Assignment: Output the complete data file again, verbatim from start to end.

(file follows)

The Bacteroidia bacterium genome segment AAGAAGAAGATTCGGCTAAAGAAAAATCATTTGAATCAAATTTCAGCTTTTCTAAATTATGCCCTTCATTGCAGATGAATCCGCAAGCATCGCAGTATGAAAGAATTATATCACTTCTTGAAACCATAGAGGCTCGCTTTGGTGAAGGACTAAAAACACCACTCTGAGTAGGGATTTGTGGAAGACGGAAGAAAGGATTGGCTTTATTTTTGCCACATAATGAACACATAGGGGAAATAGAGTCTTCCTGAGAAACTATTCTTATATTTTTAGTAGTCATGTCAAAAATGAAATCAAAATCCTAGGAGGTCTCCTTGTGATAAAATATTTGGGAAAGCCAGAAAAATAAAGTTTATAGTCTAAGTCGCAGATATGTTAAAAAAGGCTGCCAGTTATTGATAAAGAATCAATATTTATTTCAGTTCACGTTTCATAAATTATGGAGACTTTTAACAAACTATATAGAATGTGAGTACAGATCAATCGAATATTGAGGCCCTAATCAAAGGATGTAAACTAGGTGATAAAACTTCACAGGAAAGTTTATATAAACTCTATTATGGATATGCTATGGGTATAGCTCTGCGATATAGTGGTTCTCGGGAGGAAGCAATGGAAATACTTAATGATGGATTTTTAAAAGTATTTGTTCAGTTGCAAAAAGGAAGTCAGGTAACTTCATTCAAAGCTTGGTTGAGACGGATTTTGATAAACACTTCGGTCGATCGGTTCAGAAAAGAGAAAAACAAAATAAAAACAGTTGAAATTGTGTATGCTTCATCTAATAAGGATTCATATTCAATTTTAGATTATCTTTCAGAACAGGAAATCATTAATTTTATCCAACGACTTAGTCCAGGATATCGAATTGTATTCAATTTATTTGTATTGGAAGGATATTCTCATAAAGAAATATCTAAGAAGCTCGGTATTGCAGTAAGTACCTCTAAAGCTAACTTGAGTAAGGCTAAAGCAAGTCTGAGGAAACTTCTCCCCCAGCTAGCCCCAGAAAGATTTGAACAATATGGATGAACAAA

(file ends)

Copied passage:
The Bacteroidia bacterium genome segment AAGAAGAAGATTCGGCTAAAGAAAAATCATTTGAATCAAATTTCAGCTTTTCTAAATTATGCCCTTCATTGCAGATGAATCCGCAAGCATCGCAGTATGAAAGAATTATATCACTTCTTGAAACCATAGAGGCTCGCTTTGGTGAAGGACTAAAAACACCACTCTGAGTAGGGATTTGTGGAAGACGGAAGAAAGGATTGGCTTTATTTTTGCCACATAATGAACACATAGGGGAAATAGAGTCTTCCTGAGAAACTATTCTTATATTTTTAGTAGTCATGTCAAAAATGAAATCAAAATCCTAGGAGGTCTCCTTGTGATAAAATATTTGGGAAAGCCAGAAAAATAAAGTTTATAGTCTAAGTCGCAGATATGTTAAAAAAGGCTGCCAGTTATTGATAAAGAATCAATATTTATTTCAGTTCACGTTTCATAAATTATGGAGACTTTTAACAAACTATATAGAATGTGAGTACAGATCAATCGAATATTGAGGCCCTAATCAAAGGATGTAAACTAGGTGATAAAACTTCACAGGAAAGTTTATATAAACTCTATTATGGATATGCTATGGGTATAGCTCTGCGATATAGTGGTTCTCGGGAGGAAGCAATGGAAATACTTAATGATGGATTTTTAAAAGTATTTGTTCAGTTGCAAAAAGGAAGTCAGGTAACTTCATTCAAAGCTTGGTTGAGACGGATTTTGATAAACACTTCGGTCGATCGGTTCAGAAAAGAGAAAAACAAAATAAAAACAGTTGAAATTGTGTATGCTTCATCTAATAAGGATTCATATTCAATTTTAGATTATCTTTCAGAACAGGAAATCATTAATTTTATCCAACGACTTAGTCCAGGATATCGAATTGTATTCAATTTATTTGTATTGGAAGGATATTCTCATAAAGAAATATCTAAGAAGCTCGGTATTGCAGTAAGTACCTCTAAAGCTAACTTGAGTAAGGCTAAAGCAAGTCTGAGGAAACTTCTCCCCCAGCTAGCCCCAGAAAGATTTGAACAATATGGATGAACAAA